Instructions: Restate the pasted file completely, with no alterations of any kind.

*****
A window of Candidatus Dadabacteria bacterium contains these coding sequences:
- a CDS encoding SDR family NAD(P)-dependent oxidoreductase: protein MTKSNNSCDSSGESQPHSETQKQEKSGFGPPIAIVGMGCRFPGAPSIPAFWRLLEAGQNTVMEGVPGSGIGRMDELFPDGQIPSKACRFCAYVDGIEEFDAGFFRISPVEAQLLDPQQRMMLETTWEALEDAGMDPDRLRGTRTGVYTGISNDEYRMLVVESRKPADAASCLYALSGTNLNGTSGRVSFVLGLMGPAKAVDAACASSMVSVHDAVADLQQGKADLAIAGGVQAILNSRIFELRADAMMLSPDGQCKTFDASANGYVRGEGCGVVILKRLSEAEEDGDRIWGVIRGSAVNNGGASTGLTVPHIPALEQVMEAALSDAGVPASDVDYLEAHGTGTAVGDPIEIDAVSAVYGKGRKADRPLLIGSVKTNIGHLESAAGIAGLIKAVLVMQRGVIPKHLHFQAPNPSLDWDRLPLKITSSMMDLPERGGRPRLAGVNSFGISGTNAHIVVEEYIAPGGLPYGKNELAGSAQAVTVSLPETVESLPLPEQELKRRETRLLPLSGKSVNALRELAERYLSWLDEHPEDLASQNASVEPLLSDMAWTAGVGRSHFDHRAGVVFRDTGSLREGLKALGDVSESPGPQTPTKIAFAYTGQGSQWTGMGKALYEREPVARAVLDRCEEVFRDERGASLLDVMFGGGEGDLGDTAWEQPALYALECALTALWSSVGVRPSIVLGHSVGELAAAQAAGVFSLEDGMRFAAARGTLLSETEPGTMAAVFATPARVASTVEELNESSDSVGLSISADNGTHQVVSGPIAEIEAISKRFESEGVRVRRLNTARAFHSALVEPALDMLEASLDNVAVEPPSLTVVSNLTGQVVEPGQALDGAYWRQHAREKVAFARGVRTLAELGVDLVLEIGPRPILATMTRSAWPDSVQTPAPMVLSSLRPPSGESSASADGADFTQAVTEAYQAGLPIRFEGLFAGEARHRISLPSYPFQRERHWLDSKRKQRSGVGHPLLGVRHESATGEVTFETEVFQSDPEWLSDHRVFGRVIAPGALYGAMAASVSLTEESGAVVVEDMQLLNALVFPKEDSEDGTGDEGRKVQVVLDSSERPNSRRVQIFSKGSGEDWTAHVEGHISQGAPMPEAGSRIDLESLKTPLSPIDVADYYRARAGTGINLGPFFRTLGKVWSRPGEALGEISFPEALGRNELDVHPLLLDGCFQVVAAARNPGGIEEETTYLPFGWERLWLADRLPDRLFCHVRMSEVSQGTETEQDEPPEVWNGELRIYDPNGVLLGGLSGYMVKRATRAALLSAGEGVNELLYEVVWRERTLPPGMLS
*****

A window of Candidatus Dadabacteria bacterium contains these coding sequences:
- a CDS encoding SDR family NAD(P)-dependent oxidoreductase: protein MTKSNNSCDSSGESQPHSETQKQEKSGFGPPIAIVGMGCRFPGAPSIPAFWRLLEAGQNTVMEGVPGSGIGRMDELFPDGQIPSKACRFCAYVDGIEEFDAGFFRISPVEAQLLDPQQRMMLETTWEALEDAGMDPDRLRGTRTGVYTGISNDEYRMLVVESRKPADAASCLYALSGTNLNGTSGRVSFVLGLMGPAKAVDAACASSMVSVHDAVADLQQGKADLAIAGGVQAILNSRIFELRADAMMLSPDGQCKTFDASANGYVRGEGCGVVILKRLSEAEEDGDRIWGVIRGSAVNNGGASTGLTVPHIPALEQVMEAALSDAGVPASDVDYLEAHGTGTAVGDPIEIDAVSAVYGKGRKADRPLLIGSVKTNIGHLESAAGIAGLIKAVLVMQRGVIPKHLHFQAPNPSLDWDRLPLKITSSMMDLPERGGRPRLAGVNSFGISGTNAHIVVEEYIAPGGLPYGKNELAGSAQAVTVSLPETVESLPLPEQELKRRETRLLPLSGKSVNALRELAERYLSWLDEHPEDLASQNASVEPLLSDMAWTAGVGRSHFDHRAGVVFRDTGSLREGLKALGDVSESPGPQTPTKIAFAYTGQGSQWTGMGKALYEREPVARAVLDRCEEVFRDERGASLLDVMFGGGEGDLGDTAWEQPALYALECALTALWSSVGVRPSIVLGHSVGELAAAQAAGVFSLEDGMRFAAARGTLLSETEPGTMAAVFATPARVASTVEELNESSDSVGLSISADNGTHQVVSGPIAEIEAISKRFESEGVRVRRLNTARAFHSALVEPALDMLEASLDNVAVEPPSLTVVSNLTGQVVEPGQALDGAYWRQHAREKVAFARGVRTLAELGVDLVLEIGPRPILATMTRSAWPDSVQTPAPMVLSSLRPPSGESSASADGADFTQAVTEAYQAGLPIRFEGLFAGEARHRISLPSYPFQRERHWLDSKRKQRSGVGHPLLGVRHESATGEVTFETEVFQSDPEWLSDHRVFGRVIAPGALYGAMAASVSLTEESGAVVVEDMQLLNALVFPKEDSEDGTGDEGRKVQVVLDSSERPNSRRVQIFSKGSGEDWTAHVEGHISQGAPMPEAGSRIDLESLKTPLSPIDVADYYRARAGTGINLGPFFRTLGKVWSRPGEALGEISFPEALGRNELDVHPLLLDGCFQVVAAARNPGGIEEETTYLPFGWERLWLADRLPDRLFCHVRMSEVSQGTETEQDEPPEVWNGELRIYDPNGVLLGGLSGYMVKRATRAALLSAGEGVNELLYEVVWRERTLPPGMLS